Speaking of combos… Then there’s fastbond. People, I play rofellos, so I have every reason to want this card to be legal. I remember the first time I realized I wanted to play rofellos, and it wasn’t primarily about rofellos. I decided I wanted to build around fastbond, crucible of worlds, and strip mine, and rofellos just happened to have become unbanned at roughly the same time in an announcement just like this one. Rofellos was previously the only benched general not on the outright ban list, the position old goggle-bitch is taking (ding, dong the witch is dead!). Anyway, the thought of chain-gunning everyone else’s lands every turn forever and ever, amen, is all well and good before you try it, but the first time I pulled it off, it felt pitiful and cheap, like a well-intentioned shit-talk or insult that went too far and hurt the person you said it to or something. You felt bad for doing it. You felt dirty. It’s basically fucking cheating, let’s be honest. That shit ain’t right. It’s stupidly, ridiculously wrong. Obnoxiously good. Probably-not-much-fun-to-play-againt good. So yeah, I’m down with chucking fastbond too.
So yeah, fastbond is outa here! Seeya! Sayonara! Good riddance! That card is so unfair! Good call! It’s about time. <shakes head disapprovingly> We should be ashamed for allowing it to go on so long. (meanwhile, in hushed tones, “please don’t ban my general, please don’t ban my general, etc.”)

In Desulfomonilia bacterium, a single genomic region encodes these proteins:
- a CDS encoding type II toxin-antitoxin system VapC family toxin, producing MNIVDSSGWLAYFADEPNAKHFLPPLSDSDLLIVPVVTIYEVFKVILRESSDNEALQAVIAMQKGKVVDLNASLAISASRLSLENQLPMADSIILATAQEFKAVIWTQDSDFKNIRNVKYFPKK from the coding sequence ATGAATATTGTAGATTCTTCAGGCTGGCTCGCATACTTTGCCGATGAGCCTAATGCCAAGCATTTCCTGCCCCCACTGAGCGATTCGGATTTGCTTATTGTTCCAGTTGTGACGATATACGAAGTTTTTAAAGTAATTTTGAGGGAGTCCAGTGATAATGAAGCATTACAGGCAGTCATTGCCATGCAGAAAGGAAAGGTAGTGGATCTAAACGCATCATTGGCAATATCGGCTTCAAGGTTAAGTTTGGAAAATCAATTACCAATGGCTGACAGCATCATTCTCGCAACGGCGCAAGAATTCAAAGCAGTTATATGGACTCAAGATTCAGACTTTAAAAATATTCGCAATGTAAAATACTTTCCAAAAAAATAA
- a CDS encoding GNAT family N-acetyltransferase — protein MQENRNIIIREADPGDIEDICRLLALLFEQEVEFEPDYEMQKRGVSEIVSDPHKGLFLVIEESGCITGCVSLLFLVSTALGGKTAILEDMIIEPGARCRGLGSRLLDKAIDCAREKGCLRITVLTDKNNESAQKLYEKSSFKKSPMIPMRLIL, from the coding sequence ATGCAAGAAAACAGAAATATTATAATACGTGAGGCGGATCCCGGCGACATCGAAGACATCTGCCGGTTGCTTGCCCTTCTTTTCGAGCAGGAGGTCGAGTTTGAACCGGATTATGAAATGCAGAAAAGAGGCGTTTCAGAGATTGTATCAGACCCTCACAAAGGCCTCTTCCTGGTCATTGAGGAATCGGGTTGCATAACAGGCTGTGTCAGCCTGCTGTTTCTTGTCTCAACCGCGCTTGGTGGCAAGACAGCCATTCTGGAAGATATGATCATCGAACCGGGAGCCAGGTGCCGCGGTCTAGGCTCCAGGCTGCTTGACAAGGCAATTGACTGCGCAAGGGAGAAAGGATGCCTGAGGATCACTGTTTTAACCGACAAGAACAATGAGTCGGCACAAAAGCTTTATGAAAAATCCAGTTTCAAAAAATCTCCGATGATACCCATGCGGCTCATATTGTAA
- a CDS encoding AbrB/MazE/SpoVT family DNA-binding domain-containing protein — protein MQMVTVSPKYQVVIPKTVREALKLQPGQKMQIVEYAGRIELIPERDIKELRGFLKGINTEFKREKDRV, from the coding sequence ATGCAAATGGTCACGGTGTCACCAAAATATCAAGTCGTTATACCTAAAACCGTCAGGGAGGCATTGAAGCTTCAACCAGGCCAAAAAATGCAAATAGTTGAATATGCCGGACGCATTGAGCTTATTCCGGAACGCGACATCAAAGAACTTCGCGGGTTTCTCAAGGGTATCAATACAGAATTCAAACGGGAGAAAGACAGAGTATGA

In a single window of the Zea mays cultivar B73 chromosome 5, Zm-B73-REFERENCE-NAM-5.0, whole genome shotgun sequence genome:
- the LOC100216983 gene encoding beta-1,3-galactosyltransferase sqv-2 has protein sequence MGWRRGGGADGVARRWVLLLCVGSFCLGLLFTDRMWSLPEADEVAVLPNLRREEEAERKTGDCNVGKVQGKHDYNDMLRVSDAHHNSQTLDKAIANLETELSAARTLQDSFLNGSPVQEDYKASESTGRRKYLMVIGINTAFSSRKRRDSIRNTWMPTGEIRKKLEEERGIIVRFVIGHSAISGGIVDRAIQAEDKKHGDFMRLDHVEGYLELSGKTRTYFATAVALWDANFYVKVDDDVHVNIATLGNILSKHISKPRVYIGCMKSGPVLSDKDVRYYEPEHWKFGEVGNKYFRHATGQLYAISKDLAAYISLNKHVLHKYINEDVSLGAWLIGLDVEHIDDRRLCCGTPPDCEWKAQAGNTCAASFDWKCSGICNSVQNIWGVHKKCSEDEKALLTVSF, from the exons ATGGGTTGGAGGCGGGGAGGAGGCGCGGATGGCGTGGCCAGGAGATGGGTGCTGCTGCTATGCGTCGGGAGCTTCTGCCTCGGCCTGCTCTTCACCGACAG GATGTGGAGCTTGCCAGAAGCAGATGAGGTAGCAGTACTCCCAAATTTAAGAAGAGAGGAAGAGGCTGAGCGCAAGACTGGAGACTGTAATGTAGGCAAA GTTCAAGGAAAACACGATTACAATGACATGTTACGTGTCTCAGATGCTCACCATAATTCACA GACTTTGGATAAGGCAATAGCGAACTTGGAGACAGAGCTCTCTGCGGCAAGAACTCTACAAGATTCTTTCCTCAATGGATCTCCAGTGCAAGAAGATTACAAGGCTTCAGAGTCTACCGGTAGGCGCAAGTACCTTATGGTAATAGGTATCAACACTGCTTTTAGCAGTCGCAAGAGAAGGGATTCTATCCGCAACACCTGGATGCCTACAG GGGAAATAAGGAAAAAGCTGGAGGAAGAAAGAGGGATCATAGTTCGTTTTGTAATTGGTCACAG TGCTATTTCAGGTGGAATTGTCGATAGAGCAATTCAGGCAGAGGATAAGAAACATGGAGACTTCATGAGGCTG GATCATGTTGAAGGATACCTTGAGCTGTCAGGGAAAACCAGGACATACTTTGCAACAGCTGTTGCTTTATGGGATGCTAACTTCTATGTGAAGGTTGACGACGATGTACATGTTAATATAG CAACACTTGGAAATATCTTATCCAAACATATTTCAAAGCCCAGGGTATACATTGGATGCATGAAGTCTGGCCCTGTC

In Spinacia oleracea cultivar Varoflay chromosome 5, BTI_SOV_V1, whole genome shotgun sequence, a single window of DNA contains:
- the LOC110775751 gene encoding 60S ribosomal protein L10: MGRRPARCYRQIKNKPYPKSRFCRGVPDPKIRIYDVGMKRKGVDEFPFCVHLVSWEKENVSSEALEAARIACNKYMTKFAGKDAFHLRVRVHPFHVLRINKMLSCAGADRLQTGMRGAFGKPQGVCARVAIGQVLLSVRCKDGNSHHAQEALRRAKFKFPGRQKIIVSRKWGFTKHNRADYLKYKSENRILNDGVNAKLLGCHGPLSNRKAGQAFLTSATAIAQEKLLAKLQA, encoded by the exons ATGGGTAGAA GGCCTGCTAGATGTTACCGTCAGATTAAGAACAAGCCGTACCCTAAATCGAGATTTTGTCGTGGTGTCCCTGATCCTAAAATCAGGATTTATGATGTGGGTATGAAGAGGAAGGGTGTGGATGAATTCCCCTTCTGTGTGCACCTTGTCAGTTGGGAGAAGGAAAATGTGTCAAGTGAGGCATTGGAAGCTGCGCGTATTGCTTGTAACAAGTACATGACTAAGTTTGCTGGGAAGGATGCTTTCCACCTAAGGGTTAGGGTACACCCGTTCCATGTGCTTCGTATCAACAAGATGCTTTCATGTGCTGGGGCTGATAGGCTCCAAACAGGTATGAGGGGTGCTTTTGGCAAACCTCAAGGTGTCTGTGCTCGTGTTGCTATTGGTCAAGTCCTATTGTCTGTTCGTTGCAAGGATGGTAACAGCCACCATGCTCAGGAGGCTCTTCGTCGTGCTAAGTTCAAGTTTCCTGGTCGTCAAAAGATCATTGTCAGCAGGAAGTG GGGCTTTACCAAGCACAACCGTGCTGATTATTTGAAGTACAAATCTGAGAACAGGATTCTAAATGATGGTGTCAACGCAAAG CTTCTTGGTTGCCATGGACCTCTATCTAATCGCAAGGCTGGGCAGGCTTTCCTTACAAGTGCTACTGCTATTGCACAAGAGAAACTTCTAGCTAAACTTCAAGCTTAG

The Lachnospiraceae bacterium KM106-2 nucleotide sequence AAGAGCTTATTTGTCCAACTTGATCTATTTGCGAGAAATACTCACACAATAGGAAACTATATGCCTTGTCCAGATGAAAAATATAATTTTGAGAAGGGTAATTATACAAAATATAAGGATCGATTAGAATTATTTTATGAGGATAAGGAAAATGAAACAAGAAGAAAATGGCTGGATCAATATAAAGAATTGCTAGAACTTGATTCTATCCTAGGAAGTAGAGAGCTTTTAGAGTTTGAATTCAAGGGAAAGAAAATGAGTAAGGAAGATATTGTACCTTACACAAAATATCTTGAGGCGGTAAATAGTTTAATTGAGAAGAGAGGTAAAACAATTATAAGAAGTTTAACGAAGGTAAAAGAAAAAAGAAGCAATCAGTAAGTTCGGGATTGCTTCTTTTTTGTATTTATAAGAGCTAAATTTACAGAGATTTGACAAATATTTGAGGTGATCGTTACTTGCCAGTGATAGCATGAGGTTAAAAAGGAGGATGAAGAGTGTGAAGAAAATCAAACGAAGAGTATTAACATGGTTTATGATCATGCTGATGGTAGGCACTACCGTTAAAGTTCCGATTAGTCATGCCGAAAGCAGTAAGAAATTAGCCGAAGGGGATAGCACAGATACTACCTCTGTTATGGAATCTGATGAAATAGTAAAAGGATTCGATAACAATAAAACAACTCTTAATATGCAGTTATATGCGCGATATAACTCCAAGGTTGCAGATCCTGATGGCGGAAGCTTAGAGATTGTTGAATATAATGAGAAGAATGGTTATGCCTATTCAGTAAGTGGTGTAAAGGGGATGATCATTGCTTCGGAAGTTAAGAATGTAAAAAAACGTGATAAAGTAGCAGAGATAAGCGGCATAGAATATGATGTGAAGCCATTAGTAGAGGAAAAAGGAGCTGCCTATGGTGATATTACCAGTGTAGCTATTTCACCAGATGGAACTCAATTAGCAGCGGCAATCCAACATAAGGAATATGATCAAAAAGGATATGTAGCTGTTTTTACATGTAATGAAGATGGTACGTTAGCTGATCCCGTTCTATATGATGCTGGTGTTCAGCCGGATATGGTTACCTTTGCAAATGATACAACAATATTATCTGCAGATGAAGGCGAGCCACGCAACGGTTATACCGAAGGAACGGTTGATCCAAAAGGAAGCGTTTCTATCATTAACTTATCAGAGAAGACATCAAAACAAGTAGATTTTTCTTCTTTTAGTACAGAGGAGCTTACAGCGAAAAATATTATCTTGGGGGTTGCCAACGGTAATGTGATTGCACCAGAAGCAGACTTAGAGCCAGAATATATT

And hey, did you hear about the M10 rules changes? I have been following a ton of debates about the changes. It seems like a lot of chicken-little the sky is falling type stuff with a smattering of genuine concerns which I think will work out just fine. We saw a similar phnomenon with the 6th edition rules changes. But I haven’t really been thinking too much about how they affect edh. Initially I think manaburn might be more important than the combat damage stack issue, as I can’t think of a general who was primarily enticing due to combat damage stack efficiencies / tricks. With manaburn gone, I know that I can just ramp like hell with rofellos without worrying whether I might go infinte or lethal before I’ve found a mana sink. As with the other formats, I think I oppose the new manaburn rule change (that is, its removal), although I support the rules changes in general and tend to believe that a large squad of game designer dorks like the one they have over at WotC R&D probably knows better than me what’s best for the game. They’ve had a record of good and ever-improving stewardship too, I reckon. So this is like my way of rationalizing an acceptance of this particular rule change which otherwise leaves a bad taste in my mouth. I mean, I just liked the idea that mana was this energy drawn from the land, and once drawn, it had to be expended or it had this dangerous damaging quality… like you stifle a sneeze while floating some mana and your head explodes. It just felt cooler I think… with mana burn that is. I guess it was causing problems for newer players… or that was the explanation offered by their announcement. If any of you can think of compelling cases in which the rules changes bear relevance to EDH, please give us a shout out in the comments section.
That’s all from me today. In the near future, I’d like to talk about mana bases for EDH, as well as some staple colorless cards, then someday I’ll walk us through the new Jenara, Asura of War deck I’m making for my beautiful and talented wife. Cheers!